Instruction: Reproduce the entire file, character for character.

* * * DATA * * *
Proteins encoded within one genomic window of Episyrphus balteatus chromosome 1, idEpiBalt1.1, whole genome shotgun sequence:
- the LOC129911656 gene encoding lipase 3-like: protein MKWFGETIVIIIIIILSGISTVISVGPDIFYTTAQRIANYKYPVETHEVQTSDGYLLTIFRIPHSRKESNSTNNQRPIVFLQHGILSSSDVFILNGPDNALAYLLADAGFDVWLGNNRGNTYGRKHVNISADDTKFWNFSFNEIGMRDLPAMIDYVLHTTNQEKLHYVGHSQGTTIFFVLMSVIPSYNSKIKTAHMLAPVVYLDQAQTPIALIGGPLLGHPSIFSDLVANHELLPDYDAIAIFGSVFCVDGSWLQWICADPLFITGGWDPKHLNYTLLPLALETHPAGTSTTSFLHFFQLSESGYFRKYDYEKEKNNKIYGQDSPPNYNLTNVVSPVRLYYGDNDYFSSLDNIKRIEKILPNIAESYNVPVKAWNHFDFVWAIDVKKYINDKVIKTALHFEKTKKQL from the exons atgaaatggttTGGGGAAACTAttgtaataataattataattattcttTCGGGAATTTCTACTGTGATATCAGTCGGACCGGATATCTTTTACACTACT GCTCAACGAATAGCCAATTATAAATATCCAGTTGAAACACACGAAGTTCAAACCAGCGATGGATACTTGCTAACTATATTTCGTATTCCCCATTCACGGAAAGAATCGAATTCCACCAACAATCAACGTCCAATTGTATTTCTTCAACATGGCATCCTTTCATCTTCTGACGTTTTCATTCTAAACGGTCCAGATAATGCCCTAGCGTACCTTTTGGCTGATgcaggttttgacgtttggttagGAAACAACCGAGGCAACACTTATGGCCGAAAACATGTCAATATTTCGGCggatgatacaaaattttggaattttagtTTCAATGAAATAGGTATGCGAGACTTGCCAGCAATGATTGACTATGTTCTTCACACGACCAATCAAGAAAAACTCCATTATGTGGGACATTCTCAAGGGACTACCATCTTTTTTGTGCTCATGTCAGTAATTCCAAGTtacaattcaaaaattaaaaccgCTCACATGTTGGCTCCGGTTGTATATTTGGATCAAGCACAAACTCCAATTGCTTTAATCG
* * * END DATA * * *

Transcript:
Proteins encoded within one genomic window of Episyrphus balteatus chromosome 1, idEpiBalt1.1, whole genome shotgun sequence:
- the LOC129911656 gene encoding lipase 3-like: protein MKWFGETIVIIIIIILSGISTVISVGPDIFYTTAQRIANYKYPVETHEVQTSDGYLLTIFRIPHSRKESNSTNNQRPIVFLQHGILSSSDVFILNGPDNALAYLLADAGFDVWLGNNRGNTYGRKHVNISADDTKFWNFSFNEIGMRDLPAMIDYVLHTTNQEKLHYVGHSQGTTIFFVLMSVIPSYNSKIKTAHMLAPVVYLDQAQTPIALIGGPLLGHPSIFSDLVANHELLPDYDAIAIFGSVFCVDGSWLQWICADPLFITGGWDPKHLNYTLLPLALETHPAGTSTTSFLHFFQLSESGYFRKYDYEKEKNNKIYGQDSPPNYNLTNVVSPVRLYYGDNDYFSSLDNIKRIEKILPNIAESYNVPVKAWNHFDFVWAIDVKKYINDKVIKTALHFEKTKKQL from the exons atgaaatggttTGGGGAAACTAttgtaataataattataattattcttTCGGGAATTTCTACTGTGATATCAGTCGGACCGGATATCTTTTACACTACT GCTCAACGAATAGCCAATTATAAATATCCAGTTGAAACACACGAAGTTCAAACCAGCGATGGATACTTGCTAACTATATTTCGTATTCCCCATTCACGGAAAGAATCGAATTCCACCAACAATCAACGTCCAATTGTATTTCTTCAACATGGCATCCTTTCATCTTCTGACGTTTTCATTCTAAACGGTCCAGATAATGCCCTAGCGTACCTTTTGGCTGATgcaggttttgacgtttggttagGAAACAACCGAGGCAACACTTATGGCCGAAAACATGTCAATATTTCGGCggatgatacaaaattttggaattttagtTTCAATGAAATAGGTATGCGAGACTTGCCAGCAATGATTGACTATGTTCTTCACACGACCAATCAAGAAAAACTCCATTATGTGGGACATTCTCAAGGGACTACCATCTTTTTTGTGCTCATGTCAGTAATTCCAAGTtacaattcaaaaattaaaaccgCTCACATGTTGGCTCCGGTTGTATATTTGGATCAAGCACAAACTCCAATTGCTTTAATCG